Before the 2012 NFL draft a few highly regarded (along with more than a few not-so-highly-regarded) pundits openly questioned Andrew Luck's arm strength leading some to project Robert Griffin III as a better prospect. Luck's camp and preseason thus far has started to answer those questions. George Bremer of the Herald Bulletin notes Adam Vinatieri has seen some of the best and he's got no doubts about the rookie's ability to make the throws:
“He’s impressed me with his arm strength,” said Colts kicker Adam Vinatieri, who has played in six Super Bowls alongside Drew Bledsoe, Tom Brady and Peyton Manning. “He has a short little window where he throws the ball in there real pretty. He makes all the throws.”
Yeah, but doofus pundits said the same thing about Peyton Manning back in '98. I won't say that pundits don't know *anything*, but they seem to think they know more than they do about the importance of arm strength.
I'll worry about arm strength when I see a QB fail to make crisp passes beyond a certain distance consistently. Nothing about Luck's college career suggested that there was a problem there.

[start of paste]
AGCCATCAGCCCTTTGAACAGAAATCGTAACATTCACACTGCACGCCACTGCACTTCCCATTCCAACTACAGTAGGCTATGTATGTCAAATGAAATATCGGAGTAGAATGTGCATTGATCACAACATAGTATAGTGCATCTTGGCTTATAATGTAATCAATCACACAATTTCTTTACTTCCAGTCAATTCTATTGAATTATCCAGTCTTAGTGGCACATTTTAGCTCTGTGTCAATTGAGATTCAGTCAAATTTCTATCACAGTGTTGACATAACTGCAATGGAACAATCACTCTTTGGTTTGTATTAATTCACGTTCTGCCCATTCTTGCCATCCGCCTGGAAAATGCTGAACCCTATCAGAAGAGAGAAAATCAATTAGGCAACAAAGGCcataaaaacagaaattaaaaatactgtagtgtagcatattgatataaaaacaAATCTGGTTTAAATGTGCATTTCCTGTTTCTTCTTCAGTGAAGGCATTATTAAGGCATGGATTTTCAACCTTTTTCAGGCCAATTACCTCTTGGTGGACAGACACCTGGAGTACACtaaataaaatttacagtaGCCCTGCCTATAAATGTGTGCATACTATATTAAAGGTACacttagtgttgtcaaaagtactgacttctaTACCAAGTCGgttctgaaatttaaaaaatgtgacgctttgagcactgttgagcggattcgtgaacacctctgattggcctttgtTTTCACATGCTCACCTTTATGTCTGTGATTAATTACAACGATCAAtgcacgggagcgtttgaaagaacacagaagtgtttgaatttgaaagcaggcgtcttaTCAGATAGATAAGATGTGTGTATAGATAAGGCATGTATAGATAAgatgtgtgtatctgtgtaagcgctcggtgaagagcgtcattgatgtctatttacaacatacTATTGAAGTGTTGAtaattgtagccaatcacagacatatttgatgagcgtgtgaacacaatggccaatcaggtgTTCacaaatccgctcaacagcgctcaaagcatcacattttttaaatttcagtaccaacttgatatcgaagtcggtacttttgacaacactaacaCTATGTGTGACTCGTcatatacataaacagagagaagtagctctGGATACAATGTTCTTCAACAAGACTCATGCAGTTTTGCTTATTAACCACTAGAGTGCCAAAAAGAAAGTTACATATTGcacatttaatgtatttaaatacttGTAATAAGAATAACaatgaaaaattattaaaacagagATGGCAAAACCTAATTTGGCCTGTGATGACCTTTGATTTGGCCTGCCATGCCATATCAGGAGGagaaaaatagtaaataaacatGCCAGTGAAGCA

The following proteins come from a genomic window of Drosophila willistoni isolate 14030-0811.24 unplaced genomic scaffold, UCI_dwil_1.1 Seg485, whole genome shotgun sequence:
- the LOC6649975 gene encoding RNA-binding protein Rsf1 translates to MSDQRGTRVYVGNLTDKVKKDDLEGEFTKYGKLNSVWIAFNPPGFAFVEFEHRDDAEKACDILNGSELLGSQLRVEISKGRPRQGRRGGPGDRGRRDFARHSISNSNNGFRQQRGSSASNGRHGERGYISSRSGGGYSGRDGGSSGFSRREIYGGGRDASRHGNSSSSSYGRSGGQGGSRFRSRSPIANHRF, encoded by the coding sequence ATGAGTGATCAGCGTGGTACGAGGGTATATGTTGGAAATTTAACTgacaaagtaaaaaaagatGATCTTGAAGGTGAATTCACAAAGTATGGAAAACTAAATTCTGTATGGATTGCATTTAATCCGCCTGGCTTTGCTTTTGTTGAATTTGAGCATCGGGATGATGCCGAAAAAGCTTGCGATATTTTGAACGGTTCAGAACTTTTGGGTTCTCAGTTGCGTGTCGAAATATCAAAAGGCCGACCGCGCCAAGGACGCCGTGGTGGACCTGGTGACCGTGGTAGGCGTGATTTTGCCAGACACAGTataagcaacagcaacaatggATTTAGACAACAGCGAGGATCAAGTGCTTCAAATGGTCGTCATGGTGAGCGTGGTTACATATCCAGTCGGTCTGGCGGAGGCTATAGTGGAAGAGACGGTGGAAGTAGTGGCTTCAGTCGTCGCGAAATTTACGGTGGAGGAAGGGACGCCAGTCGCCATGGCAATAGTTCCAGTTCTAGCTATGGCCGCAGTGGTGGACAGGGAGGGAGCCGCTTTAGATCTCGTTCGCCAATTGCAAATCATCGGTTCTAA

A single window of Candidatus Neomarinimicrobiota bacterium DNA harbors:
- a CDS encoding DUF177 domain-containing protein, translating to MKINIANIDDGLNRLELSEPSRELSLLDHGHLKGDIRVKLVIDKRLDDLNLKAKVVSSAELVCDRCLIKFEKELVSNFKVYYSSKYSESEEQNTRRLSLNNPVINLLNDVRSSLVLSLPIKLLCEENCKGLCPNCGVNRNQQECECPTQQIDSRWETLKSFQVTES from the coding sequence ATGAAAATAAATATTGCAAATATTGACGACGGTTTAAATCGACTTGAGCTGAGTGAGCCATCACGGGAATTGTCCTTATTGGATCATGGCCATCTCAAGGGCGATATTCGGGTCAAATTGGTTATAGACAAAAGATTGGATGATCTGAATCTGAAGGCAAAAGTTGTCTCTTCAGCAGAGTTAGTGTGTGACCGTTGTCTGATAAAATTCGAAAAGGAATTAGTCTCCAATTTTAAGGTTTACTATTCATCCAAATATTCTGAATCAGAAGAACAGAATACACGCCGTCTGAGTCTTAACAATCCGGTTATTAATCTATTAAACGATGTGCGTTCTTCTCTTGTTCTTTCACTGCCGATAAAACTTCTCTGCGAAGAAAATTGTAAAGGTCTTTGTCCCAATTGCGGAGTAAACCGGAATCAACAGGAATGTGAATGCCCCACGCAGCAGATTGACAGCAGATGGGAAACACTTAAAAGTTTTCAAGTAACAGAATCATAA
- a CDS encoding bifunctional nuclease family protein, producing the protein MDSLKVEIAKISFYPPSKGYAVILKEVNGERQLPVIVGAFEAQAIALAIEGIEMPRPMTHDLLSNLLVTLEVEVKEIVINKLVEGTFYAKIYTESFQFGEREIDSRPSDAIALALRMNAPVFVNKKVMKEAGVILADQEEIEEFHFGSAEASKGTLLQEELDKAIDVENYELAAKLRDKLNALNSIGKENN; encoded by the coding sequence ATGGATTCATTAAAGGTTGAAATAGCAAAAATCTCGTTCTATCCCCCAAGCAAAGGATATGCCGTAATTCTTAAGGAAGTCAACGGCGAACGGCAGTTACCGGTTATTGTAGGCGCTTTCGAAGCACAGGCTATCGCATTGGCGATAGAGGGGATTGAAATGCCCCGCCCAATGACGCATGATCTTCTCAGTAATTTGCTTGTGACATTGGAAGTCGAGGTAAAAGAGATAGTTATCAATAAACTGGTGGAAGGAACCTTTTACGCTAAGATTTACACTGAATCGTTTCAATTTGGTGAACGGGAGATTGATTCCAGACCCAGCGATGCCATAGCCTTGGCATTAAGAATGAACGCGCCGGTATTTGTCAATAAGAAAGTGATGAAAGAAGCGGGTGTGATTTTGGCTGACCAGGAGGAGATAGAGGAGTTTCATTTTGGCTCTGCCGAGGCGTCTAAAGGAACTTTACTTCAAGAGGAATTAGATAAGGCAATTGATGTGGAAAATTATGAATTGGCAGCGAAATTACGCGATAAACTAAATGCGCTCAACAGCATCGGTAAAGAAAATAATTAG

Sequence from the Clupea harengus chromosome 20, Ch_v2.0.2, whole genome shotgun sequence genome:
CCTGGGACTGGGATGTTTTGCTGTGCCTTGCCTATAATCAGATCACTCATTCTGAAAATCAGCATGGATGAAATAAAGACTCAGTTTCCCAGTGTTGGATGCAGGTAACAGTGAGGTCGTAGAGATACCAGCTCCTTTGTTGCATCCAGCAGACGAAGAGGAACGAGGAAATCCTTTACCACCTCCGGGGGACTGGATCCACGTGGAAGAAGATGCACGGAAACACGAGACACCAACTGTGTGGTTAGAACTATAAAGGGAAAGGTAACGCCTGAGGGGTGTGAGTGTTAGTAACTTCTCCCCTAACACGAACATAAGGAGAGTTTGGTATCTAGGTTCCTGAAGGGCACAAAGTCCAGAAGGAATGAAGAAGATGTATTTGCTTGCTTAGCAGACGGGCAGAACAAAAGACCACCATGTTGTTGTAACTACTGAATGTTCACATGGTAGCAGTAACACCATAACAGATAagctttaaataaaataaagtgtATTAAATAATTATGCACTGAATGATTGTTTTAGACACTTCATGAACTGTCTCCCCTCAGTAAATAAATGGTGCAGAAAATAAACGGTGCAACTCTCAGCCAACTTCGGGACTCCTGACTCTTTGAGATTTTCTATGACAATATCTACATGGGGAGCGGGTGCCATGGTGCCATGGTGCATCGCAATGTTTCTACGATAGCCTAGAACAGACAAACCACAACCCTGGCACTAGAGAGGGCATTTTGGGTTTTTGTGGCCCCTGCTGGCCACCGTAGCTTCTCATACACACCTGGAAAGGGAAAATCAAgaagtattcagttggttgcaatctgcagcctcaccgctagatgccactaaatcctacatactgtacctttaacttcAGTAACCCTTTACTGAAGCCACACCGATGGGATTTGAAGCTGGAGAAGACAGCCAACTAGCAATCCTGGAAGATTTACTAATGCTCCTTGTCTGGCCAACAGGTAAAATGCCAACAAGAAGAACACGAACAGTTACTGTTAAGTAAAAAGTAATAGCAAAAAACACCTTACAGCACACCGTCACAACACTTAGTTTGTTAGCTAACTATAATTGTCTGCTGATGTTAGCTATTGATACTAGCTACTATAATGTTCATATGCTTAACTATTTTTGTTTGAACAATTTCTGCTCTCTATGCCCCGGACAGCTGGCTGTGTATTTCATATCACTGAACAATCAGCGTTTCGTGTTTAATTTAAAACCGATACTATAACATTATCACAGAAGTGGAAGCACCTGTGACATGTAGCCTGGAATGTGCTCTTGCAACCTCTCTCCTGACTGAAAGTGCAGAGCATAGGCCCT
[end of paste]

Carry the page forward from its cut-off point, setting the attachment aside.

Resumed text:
@AJ_ I think it has more to do with the need to sell copy than anything. "Well, this QB prospect here, he's one of the best prospects we've ever seen and there's not really any cogent criticism we can level against him" sells a whole lot fewer magazines and draws a whole lot fewer eyeballs than a 1st-overall draft battle, even though it was never really a contest. A complaint like arm strength is a great thing for pundits because it's almost entirely unquantifiable (and even if it was, we lack the history to make a lucid analysis of the numbers), and it will always be easy to find game tape of QBs making limp noodle throws that make their arms look weaker than they are. I think you'd be hard pressed to find a real NFL scout that actually felt that Luck's arm strength was a concern going into the draft, and the only people I remember bringing it up were Skip Bayless and his ilk that rely on casual fans who think the game is about passion and emotion and who "wants it" more, rather than talent and work and strategy and all the complexities of the NFL game.